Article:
Honor role: Hilary Swank

The oft-awarded actress talks about picking roles and guiding a career.

AWARDS: 2005 Academy Award, Best Performance by an Actress in a Leading Role, "Million Dollar Baby"; 2000 Academy Award, Best Performance by an Actress in a Leading Role, "Boys Don't Cry"; 2005 Golden Globe, Best Performance by an Actress in a Motion Picture -- Drama, "Million Dollar Baby"; 2000 Golden Globe, Best Performance by an Actress in a Motion Picture -- Drama, "Boys Don't Cry." CURRENT CREDIT: As a widow who starts receiving notes from her late husband, which helps her to rebuild her life, in Warner Bros.' Dec. 21 release "P.S., I Love You." MEMBERSHIPS: Screen Actors Guild. Academy member since 2000.

The Hollywood Reporter: Your personal history is fairly well-known -- at 16, you and your mom relocated to California to help you pursue your acting career. How would your life be different now if you two hadn't made that move?
Hilary Swank: Who knows if (a person changed) one thing in your life where it would bring you? But I tend to think because I wanted to be an actor at such a young age that hopefully I would've ended up where I am today. I love my job. I don't even know if I can actually call it a job (because) when I'm filming movies, it doesn't feel like work. It's a joy and a great passion, and I couldn't imagine my life being any different.

THR: Earlier this year, you worked with director-writer Richard LaGravenese on "Freedom Writers," and you've got another pairing with him for "P.S., I Love You." Was that a conscious decision on your part?
Swank: After "Freedom Writers," "P.S." was the movie I wanted to make next. I love my collaboration with (LaGravenese). One of the things that I love most about this business is the collaborations, and I wanted to do it again immediately. (Those movies) are just so different from each other, which is the fun thing.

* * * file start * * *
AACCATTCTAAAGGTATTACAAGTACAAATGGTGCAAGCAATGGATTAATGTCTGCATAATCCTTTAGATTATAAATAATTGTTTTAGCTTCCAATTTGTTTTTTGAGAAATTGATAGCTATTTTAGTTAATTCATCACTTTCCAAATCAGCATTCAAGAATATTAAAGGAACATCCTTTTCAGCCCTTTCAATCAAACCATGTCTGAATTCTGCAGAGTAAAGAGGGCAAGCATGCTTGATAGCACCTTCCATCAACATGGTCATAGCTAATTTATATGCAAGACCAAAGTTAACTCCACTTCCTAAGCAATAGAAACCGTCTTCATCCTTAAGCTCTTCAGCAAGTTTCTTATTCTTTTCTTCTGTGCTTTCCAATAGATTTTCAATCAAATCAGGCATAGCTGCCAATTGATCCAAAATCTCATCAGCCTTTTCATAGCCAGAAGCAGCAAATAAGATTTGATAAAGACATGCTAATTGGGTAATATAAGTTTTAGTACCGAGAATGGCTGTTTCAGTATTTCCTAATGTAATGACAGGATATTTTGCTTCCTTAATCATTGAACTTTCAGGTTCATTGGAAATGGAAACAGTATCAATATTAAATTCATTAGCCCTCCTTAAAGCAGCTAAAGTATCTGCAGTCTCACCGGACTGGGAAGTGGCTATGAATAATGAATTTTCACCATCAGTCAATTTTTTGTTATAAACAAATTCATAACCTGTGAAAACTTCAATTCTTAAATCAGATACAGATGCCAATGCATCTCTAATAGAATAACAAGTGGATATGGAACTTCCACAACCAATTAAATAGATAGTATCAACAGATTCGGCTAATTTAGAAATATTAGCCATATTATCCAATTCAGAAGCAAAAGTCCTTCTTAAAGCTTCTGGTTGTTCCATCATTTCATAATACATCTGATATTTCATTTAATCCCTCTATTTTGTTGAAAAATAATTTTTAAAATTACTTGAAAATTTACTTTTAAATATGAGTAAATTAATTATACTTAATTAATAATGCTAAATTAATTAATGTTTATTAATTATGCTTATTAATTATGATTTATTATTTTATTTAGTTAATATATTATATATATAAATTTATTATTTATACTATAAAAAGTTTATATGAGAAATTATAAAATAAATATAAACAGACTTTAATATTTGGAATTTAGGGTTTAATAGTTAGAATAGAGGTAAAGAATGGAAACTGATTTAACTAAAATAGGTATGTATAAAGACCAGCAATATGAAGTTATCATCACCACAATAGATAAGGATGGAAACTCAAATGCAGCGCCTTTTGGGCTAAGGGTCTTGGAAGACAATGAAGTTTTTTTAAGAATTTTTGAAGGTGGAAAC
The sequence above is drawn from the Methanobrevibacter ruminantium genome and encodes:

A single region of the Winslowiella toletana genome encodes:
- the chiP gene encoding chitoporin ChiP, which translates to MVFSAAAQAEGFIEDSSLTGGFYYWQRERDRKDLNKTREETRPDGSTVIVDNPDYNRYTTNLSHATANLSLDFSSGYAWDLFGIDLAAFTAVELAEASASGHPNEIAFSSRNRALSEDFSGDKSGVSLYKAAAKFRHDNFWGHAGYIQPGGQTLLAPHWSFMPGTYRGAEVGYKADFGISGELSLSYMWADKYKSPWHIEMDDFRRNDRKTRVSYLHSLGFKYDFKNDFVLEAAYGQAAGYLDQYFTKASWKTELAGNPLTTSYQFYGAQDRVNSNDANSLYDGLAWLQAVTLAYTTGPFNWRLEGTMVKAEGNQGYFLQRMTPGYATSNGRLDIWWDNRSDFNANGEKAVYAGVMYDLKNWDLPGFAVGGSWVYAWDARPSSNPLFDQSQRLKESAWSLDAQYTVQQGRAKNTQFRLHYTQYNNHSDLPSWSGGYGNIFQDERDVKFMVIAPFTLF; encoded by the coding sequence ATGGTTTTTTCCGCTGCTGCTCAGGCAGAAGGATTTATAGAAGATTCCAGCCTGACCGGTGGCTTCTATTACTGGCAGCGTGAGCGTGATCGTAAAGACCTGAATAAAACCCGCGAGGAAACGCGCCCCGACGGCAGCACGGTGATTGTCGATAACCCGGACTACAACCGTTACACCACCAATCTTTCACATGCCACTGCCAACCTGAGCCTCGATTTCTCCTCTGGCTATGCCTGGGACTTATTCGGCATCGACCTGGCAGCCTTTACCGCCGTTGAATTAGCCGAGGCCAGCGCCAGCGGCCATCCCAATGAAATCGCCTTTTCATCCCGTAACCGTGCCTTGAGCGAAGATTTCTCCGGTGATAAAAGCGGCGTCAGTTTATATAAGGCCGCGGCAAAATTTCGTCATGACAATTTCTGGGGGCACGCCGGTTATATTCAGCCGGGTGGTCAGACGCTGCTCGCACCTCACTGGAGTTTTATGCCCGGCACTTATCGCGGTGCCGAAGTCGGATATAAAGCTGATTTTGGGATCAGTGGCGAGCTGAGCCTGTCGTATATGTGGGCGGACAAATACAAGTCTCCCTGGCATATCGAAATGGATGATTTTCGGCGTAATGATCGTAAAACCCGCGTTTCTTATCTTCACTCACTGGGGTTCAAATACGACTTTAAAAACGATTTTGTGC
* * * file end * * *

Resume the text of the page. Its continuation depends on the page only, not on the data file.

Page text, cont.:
THR: And though both have elements of drama, "P.S." is somewhat more lighthearted. What's easier for you, drama or comedy?
Swank: You hear a lot of people say comedy is harder, and they both have their challenges. Making them real is the challenge. Comedy comes from a place of reality or you wouldn't laugh. And it's very difficult to find the truth in comedy, so I would say that comedy has a leg up in the difficulty arena.
   
THR: Directors are fairly forthcoming about what they expect from their actors -- how do directors motivate you?
Swank: Making a movie and telling a story is all in the collaboration, and I feel like the director is at the helm of that. It's important when a director knows and understands that everyone works differently and that it shouldn't be a judgmental environment. It should be one in which we can all fall down and our director's there to pick us back up. They really give you that net in which they can catch you.

THR: With "Freedom Writers," you were producing as well as starring -- was it difficult to balance both roles?